MU education policy expert joins American Academy of Arts and Sciences’ Commission on the Arts
COLUMBIA, Mo. – The American Academy of Arts and Sciences has invited Brian Kisida, assistant professor in the Harry S Truman School of Public Affairs at the University of Missouri, to join its Commission on the Arts.
With over a decade of experience in program evaluation and policy analysis, Kisida’s research focuses on exploring educational options and experiences that help at-risk students. He has published a number of influential articles on the benefits of arts education. He serves on the advisory committee for MU’s Artist in Residence program.
Kisida’s work explores how arts experiences affect students on a broad set of outcomes that extend beyond standardized test scores. Through his research, he has found that the arts increase tolerance, empathy, and critical thinking, as well as student engagement, compassion, and discipline. His work has appeared in the New York Times, The Washington Post, and USA Today.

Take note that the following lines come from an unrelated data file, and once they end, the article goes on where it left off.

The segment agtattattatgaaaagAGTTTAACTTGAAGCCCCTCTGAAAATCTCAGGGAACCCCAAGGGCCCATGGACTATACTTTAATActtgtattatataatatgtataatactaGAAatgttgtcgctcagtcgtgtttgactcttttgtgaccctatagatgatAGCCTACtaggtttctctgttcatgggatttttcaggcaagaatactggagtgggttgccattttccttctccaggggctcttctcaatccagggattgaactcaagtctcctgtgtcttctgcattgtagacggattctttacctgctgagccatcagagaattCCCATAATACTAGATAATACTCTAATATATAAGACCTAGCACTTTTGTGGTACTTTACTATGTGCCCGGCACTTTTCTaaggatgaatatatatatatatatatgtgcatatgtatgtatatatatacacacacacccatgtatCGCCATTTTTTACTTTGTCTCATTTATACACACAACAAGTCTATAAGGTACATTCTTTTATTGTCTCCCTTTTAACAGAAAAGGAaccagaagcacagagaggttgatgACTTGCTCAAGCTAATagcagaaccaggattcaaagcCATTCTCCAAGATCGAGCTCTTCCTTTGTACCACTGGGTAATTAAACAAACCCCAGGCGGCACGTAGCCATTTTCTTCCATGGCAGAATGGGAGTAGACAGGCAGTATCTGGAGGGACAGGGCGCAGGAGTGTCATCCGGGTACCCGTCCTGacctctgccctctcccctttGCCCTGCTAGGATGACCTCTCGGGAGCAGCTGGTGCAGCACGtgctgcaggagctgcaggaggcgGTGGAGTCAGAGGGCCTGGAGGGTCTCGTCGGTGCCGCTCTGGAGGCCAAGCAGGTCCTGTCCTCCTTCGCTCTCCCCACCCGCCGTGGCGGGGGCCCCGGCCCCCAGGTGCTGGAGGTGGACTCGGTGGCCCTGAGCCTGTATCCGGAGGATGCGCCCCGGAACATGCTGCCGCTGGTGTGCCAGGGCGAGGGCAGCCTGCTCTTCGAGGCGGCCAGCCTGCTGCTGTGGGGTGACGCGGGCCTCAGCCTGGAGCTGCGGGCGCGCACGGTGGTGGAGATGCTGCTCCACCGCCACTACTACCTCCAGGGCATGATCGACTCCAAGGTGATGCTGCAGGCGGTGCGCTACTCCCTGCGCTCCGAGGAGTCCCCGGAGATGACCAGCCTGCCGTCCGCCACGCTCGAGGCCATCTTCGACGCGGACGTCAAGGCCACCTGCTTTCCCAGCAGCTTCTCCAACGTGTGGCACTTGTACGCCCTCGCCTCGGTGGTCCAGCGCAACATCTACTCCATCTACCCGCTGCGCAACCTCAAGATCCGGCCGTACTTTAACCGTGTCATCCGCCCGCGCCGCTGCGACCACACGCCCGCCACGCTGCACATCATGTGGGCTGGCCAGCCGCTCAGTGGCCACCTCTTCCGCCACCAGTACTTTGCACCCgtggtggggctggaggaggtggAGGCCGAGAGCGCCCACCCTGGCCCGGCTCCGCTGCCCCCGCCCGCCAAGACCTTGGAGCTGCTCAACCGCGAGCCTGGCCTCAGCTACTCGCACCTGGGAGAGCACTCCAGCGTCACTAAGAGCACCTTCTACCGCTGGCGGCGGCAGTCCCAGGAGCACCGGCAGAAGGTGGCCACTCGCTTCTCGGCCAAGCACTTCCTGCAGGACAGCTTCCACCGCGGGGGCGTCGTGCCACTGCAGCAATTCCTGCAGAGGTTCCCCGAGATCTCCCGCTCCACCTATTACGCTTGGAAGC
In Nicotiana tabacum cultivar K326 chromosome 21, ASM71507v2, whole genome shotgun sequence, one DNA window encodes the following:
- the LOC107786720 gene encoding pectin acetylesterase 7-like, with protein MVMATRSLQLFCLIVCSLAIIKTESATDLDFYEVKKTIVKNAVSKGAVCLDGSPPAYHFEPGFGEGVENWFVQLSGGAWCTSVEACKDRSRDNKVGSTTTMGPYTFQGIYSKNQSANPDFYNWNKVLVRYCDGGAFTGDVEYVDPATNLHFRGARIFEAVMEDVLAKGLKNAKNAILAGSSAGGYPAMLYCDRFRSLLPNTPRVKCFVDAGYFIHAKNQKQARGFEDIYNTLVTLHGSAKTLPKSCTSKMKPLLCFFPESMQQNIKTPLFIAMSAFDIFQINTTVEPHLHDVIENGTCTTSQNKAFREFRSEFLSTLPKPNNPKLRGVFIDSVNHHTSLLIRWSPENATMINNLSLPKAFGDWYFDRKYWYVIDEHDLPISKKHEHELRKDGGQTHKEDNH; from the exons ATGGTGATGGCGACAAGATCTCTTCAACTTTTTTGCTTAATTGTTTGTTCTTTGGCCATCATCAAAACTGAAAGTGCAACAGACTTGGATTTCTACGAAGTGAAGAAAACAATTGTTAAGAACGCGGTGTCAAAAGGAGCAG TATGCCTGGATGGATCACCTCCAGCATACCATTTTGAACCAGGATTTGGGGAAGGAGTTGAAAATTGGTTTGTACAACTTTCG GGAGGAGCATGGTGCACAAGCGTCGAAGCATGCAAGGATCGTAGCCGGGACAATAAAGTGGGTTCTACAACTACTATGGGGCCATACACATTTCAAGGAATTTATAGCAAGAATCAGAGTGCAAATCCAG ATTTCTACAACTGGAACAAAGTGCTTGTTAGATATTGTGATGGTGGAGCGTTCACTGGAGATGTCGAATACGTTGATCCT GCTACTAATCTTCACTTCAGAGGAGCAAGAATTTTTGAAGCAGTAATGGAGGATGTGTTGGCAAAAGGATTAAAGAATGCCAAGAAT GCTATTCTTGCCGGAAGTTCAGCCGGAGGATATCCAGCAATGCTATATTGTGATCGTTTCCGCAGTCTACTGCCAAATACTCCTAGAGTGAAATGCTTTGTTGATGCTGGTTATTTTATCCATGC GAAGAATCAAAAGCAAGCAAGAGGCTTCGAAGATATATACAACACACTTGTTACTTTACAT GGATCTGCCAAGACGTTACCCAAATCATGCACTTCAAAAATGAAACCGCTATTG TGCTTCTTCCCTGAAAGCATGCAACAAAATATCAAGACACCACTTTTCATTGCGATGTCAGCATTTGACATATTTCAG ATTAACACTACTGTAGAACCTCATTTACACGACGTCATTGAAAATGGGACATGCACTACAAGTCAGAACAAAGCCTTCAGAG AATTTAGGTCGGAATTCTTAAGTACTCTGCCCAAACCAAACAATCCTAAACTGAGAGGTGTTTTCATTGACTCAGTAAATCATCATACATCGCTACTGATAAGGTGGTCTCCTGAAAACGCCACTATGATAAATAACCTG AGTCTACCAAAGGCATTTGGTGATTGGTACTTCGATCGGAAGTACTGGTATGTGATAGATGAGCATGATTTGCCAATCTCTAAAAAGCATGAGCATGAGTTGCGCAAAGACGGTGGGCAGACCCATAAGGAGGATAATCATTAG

“As a member of the commission, I want to explore how the arts can help bring meaning and belonging back to our lives,” Kisida said. “Our nation is in the midst of an existential crisis, and we’re increasingly seeing the effects such as growing political divisions and the rise of hate crimes. The arts can provide a pathway to reflect on the human condition, strengthen communities and build bridges between people with different backgrounds. With my colleagues on the Commission, our goal is to amplify these important contributions the arts make to civil society.”
The Commission on the Arts brings together artists, scholars, educators, arts leaders and philanthropists from around the country to examine the role of the arts in American life. Co-chaired by actor John Lithgow, John F. Kennedy Center President Deborah Rutter and former U.S. Poet Laureate Natasha Trethewey, the commission works to reframe the national conversation about the arts and highlight the positive contributions art makes to our communities and our diverse democracy. Launched in 2018, the commission has received more than $1 million of support from the Ford Foundation, The Getty Foundation, the John S. and James L. Knight Foundation and The Kresge Foundation, as well as a generous contribution from Roger W. and Victoria P. Sant.